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Two Year Anniversary Of Tax Cuts And Jobs Act



Tax Cuts And Jobs Act Effects

On December 22, 2017, the Tax Cuts and Jobs Act (P.L. 115-97) was signed into law with most of it starting to be effective just ten days later. Give the roughly 115 changes in the law, that was a lot of work for the IRS to issue guidance on which is likely to take many years (we are still waiting for some guidance on the Tax Reform Act of 1986). It’s also a lot for taxpayers and tax professionals to deal with.

We likely need another year of data to know if the TCJA might stimulate the economy. According to the Congressional Research Service in a June 2019 report (page 14), the lowering of the top corporate rate from 35% to 21% led to a “record-breaking” amount of corporate stock buybacks.
For most individuals, the law did not add any complexity other than dealing with no more personal and dependency exemptions and that effect on wage withholding. A bigger complexity might be the IRS change to the Form 1040 including eliminating 1040-A and 1040-EZ. For about 15% of individuals, there is new complexity from new deduction and loss limitations.

The Joint Committee Bluebook indicates there are about 74 technical corrections needed to make the statute do what the lawmakers suggested. Who knows if these will ever be enacted now that we are two years out and nothing has been fixed.
On 12/20/19, President Trump signed the Further Consolidated Appropriations Act, 2020 that funds the government through 9/30/20 and includes several tax changes. They include:
1. Renewal of over 30 provisions many of which expired at the end of 2017, generally through 2020. Affected taxpayers will need to file amended 2018 returns.  Query: Why weren’t these addressed by the Tax Cuts and Jobs Act?
2. Repeal of three Affordable Care Act taxes including the Cadillac tax which never went into effect.
3. Change the “kiddie tax” to go back to the calculation that existed before the TCJA with taxpayer being able to elect to do the same for 2018 and 2019 returns. This change is due to the TCJA change resulting in some children to have a higher marginal rate on unearned income than their parent’s marginal rate which was not the outcome intended by the kiddie tax.
4. Change in the TCJA making tax-exempt employers who provide certain fringe benefits, such as parking or transit passes, to no longer be subject to unrelated business income tax on that cost, effective back to  2018. This change exacerbates a flaw in the TCJA. The House Republicans wanted to have greater parity between what employers deduct as employee compensation and employees report as wages. That means doing something with fringe benefits where the employer deducts the costs of providing them but employees are allowed to exclude them from income. For qualified transportation fringe benefits, Congress decided to get to parity by having the employees continue to exclude that income. Congress could have instead (and likely should have given that these benefits are similar to cash wages) repealed the employee exclusion for these benefits and continue to let employers deduct the cost of providing them to employees.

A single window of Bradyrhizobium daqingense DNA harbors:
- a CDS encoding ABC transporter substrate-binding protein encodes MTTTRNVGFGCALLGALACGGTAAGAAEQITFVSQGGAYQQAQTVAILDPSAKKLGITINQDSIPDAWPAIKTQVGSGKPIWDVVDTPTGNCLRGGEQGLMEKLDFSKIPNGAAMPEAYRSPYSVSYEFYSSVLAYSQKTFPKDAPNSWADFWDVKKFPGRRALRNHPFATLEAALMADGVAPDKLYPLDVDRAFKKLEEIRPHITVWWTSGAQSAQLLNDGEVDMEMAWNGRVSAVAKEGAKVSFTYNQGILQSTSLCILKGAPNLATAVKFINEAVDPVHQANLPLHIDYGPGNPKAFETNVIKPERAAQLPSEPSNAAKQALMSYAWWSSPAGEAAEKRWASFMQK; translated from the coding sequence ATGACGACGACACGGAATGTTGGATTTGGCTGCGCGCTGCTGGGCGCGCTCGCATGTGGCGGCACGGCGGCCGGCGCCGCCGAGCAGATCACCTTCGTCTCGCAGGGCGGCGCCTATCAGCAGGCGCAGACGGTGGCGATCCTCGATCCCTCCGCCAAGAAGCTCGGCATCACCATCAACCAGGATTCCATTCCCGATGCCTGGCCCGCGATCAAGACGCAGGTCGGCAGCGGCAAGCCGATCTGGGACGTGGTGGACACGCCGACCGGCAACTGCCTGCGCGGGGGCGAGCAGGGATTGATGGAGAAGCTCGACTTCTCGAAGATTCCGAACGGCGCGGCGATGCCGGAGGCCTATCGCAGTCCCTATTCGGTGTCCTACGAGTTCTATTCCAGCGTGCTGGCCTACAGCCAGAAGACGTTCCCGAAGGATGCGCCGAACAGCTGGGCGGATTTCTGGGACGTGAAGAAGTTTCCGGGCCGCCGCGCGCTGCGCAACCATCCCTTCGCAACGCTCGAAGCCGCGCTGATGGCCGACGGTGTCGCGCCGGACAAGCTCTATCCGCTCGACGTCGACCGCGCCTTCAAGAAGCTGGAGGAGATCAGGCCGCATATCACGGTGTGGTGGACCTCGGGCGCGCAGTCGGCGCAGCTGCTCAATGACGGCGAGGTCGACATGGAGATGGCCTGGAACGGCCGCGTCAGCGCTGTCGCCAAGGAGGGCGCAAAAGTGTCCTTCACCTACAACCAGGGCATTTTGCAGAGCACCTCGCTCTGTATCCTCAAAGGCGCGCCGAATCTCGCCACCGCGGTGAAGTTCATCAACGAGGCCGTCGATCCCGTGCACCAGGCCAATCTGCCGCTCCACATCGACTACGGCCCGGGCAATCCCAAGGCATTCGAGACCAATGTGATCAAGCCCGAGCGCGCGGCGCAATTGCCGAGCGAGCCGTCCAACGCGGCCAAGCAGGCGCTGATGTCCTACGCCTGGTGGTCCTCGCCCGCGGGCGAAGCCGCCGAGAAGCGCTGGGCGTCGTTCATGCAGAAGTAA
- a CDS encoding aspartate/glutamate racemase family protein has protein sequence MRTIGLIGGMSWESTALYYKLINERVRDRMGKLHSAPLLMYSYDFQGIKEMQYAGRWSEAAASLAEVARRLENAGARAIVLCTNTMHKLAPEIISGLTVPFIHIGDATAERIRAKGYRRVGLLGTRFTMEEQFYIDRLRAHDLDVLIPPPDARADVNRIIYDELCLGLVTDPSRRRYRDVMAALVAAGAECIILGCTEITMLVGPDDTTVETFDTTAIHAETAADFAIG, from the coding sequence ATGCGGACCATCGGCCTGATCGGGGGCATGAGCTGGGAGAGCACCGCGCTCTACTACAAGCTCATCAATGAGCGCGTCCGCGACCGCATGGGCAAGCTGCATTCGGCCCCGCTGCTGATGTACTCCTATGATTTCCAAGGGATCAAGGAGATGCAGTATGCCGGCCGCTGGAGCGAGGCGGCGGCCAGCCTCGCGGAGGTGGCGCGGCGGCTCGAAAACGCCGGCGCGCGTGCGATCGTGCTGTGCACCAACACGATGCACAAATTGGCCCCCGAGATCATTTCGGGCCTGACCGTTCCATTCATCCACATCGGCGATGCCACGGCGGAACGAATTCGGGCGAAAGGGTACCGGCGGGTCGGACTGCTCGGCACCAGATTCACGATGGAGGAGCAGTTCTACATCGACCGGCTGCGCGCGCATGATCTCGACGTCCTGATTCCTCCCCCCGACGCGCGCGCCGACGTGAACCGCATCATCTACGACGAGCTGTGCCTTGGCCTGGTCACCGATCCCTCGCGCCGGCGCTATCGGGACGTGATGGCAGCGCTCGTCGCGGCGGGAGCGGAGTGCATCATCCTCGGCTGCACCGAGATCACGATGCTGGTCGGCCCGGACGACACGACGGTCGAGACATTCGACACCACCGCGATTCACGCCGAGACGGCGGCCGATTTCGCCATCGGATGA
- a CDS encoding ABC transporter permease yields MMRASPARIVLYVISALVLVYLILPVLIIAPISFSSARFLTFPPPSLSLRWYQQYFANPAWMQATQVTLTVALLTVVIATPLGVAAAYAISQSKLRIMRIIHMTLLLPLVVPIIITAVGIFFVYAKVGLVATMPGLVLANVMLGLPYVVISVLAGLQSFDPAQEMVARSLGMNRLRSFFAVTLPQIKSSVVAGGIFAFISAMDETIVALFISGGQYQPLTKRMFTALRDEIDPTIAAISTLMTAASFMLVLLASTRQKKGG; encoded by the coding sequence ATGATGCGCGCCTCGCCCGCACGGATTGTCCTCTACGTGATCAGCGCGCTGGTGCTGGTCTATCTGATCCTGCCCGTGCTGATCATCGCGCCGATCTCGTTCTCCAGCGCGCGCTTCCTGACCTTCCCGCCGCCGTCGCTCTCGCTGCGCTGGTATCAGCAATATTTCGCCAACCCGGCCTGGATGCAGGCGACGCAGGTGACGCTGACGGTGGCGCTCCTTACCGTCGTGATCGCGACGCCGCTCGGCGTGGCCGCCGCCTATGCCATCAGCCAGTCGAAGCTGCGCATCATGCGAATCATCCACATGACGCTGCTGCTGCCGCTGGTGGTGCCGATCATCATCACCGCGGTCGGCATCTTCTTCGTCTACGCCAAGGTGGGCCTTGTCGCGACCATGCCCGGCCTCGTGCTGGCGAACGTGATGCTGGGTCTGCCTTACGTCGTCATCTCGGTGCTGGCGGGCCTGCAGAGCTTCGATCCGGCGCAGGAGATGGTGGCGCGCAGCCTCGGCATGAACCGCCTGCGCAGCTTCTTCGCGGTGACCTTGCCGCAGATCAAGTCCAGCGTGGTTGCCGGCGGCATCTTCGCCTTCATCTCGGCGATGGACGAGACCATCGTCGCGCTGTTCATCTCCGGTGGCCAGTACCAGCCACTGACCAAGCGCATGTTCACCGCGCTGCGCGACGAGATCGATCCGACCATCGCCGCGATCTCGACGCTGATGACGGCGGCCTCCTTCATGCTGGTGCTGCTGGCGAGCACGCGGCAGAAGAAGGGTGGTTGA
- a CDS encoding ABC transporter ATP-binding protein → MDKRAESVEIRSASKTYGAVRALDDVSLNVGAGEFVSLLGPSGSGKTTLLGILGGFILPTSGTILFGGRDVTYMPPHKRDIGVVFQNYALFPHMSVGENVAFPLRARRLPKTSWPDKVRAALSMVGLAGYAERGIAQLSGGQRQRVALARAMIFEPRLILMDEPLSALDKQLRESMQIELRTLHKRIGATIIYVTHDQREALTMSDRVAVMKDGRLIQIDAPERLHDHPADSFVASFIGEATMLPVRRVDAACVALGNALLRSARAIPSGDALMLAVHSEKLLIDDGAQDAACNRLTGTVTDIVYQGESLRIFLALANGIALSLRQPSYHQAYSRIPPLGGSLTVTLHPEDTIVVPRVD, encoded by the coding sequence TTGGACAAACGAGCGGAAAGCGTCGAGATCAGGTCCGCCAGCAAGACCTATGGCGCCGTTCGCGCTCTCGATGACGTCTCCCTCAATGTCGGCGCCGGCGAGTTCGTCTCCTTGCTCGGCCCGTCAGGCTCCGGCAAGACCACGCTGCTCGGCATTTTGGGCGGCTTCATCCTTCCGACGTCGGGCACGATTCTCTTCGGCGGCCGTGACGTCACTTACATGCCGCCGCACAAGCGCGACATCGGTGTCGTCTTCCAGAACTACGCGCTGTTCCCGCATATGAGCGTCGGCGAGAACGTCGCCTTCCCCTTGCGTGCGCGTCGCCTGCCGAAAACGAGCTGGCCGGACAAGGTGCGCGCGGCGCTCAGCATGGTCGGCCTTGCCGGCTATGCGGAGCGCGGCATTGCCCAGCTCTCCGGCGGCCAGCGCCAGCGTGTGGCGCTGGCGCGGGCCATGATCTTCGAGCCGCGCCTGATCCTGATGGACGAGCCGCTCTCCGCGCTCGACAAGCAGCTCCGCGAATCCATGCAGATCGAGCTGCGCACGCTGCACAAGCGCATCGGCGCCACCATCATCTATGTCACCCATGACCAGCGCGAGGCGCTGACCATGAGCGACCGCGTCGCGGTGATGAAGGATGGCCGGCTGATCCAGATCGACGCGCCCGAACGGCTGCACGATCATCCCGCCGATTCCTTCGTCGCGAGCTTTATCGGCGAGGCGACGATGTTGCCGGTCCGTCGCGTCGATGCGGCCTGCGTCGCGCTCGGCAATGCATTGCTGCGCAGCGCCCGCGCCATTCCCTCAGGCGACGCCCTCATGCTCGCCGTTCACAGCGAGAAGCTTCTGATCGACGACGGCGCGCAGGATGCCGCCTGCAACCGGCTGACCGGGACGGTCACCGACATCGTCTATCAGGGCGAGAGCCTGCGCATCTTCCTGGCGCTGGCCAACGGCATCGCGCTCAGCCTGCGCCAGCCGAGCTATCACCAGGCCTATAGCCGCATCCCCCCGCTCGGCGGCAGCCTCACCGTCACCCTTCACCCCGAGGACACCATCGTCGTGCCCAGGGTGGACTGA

Many tax-exempt employers complained of having to pay tax on their cost of providing qualified transportation fringe benefits to their employers.  That makes sense because they don’t necessarily have funds to pay that tax. But, this is the right result once Congress opted to provide parity of employee and employer compensation amounts by denying employers a deduction for the cost of the benefits.  So, we have one provision of the TCJA now modified contrary to good tax system design, but helpful to the tax-exempt entities.
Beyond the kiddie tax and tax-exempt employer/transportation fringe benefit change, will other changes by made to the TCJA?  We’ll see. Some candidates for office are calling for repeal of the TCJA. We’ll see if that happens as it provided a tax cut to the vast majority of individuals (voters) although the issue of how the tax cut should be distributed among different income levels was not discussed.
What do you think? If you could change one item in the TCJA what would it be and why?
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Annette Nellen, CPA, Esq., is a professor in and director of San Jose State University’s graduate tax program (MST), teaching courses in tax research, accounting methods, property transactions, state taxation, employment tax, ethics, tax policy, tax reform, and high technology tax issues.

Annette is the immediate past chair of the AICPA Individual Taxation Technical Resource Panel and a current member of the Executive Committee of the Tax Section of the California Bar. Annette is a regular contributor to the AICPA Tax Insider and Corporate Taxation Insider e-newsletters. She is the author of BNA Portfolio #533, Amortization of Intangibles.

Annette has testified before the House Ways & Means Committee, Senate Finance Committee, California Assembly Revenue & Taxation Committee, and tax reform commissions and committees on various aspects of federal and state tax reform.

Prior to joining SJSU, Annette was with Ernst & Young and the IRS.

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